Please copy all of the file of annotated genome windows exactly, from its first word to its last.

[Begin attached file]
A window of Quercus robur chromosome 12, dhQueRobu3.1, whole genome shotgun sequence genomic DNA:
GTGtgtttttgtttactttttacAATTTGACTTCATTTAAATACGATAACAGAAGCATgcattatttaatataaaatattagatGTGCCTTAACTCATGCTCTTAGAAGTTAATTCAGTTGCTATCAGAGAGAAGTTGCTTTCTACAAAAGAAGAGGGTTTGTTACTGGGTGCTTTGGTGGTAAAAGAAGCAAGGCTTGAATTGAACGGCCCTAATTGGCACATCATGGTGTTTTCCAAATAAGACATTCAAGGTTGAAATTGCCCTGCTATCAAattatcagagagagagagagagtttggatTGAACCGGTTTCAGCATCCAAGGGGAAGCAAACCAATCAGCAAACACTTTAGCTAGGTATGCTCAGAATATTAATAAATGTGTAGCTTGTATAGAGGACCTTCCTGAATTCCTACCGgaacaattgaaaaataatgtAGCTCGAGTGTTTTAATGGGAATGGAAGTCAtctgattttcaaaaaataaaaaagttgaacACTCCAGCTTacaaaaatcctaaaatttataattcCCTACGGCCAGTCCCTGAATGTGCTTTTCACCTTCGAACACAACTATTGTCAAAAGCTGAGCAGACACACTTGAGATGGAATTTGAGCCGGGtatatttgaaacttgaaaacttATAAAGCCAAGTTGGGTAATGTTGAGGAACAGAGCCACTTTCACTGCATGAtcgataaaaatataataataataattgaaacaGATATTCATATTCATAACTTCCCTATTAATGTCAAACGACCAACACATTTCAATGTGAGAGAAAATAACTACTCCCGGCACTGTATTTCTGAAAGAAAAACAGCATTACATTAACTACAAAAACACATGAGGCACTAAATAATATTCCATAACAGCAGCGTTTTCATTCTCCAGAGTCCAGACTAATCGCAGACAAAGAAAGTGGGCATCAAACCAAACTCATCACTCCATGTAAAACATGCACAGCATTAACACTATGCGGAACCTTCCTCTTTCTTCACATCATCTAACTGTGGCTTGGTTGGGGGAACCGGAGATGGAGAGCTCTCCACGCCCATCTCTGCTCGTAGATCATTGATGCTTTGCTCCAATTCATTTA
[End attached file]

A window of Quercus robur chromosome 12, dhQueRobu3.1, whole genome shotgun sequence genomic DNA:
GTGtgtttttgtttactttttacAATTTGACTTCATTTAAATACGATAACAGAAGCATgcattatttaatataaaatattagatGTGCCTTAACTCATGCTCTTAGAAGTTAATTCAGTTGCTATCAGAGAGAAGTTGCTTTCTACAAAAGAAGAGGGTTTGTTACTGGGTGCTTTGGTGGTAAAAGAAGCAAGGCTTGAATTGAACGGCCCTAATTGGCACATCATGGTGTTTTCCAAATAAGACATTCAAGGTTGAAATTGCCCTGCTATCAAattatcagagagagagagagagtttggatTGAACCGGTTTCAGCATCCAAGGGGAAGCAAACCAATCAGCAAACACTTTAGCTAGGTATGCTCAGAATATTAATAAATGTGTAGCTTGTATAGAGGACCTTCCTGAATTCCTACCGgaacaattgaaaaataatgtAGCTCGAGTGTTTTAATGGGAATGGAAGTCAtctgattttcaaaaaataaaaaagttgaacACTCCAGCTTacaaaaatcctaaaatttataattcCCTACGGCCAGTCCCTGAATGTGCTTTTCACCTTCGAACACAACTATTGTCAAAAGCTGAGCAGACACACTTGAGATGGAATTTGAGCCGGGtatatttgaaacttgaaaacttATAAAGCCAAGTTGGGTAATGTTGAGGAACAGAGCCACTTTCACTGCATGAtcgataaaaatataataataataattgaaacaGATATTCATATTCATAACTTCCCTATTAATGTCAAACGACCAACACATTTCAATGTGAGAGAAAATAACTACTCCCGGCACTGTATTTCTGAAAGAAAAACAGCATTACATTAACTACAAAAACACATGAGGCACTAAATAATATTCCATAACAGCAGCGTTTTCATTCTCCAGAGTCCAGACTAATCGCAGACAAAGAAAGTGGGCATCAAACCAAACTCATCACTCCATGTAAAACATGCACAGCATTAACACTATGCGGAACCTTCCTCTTTCTTCACATCATCTAACTGTGGCTTGGTTGGGGGAACCGGAGATGGAGAGCTCTCCACGCCCATCTCTGCTCGTAGATCATTGATGCTTTGCTCCAATTCATTTA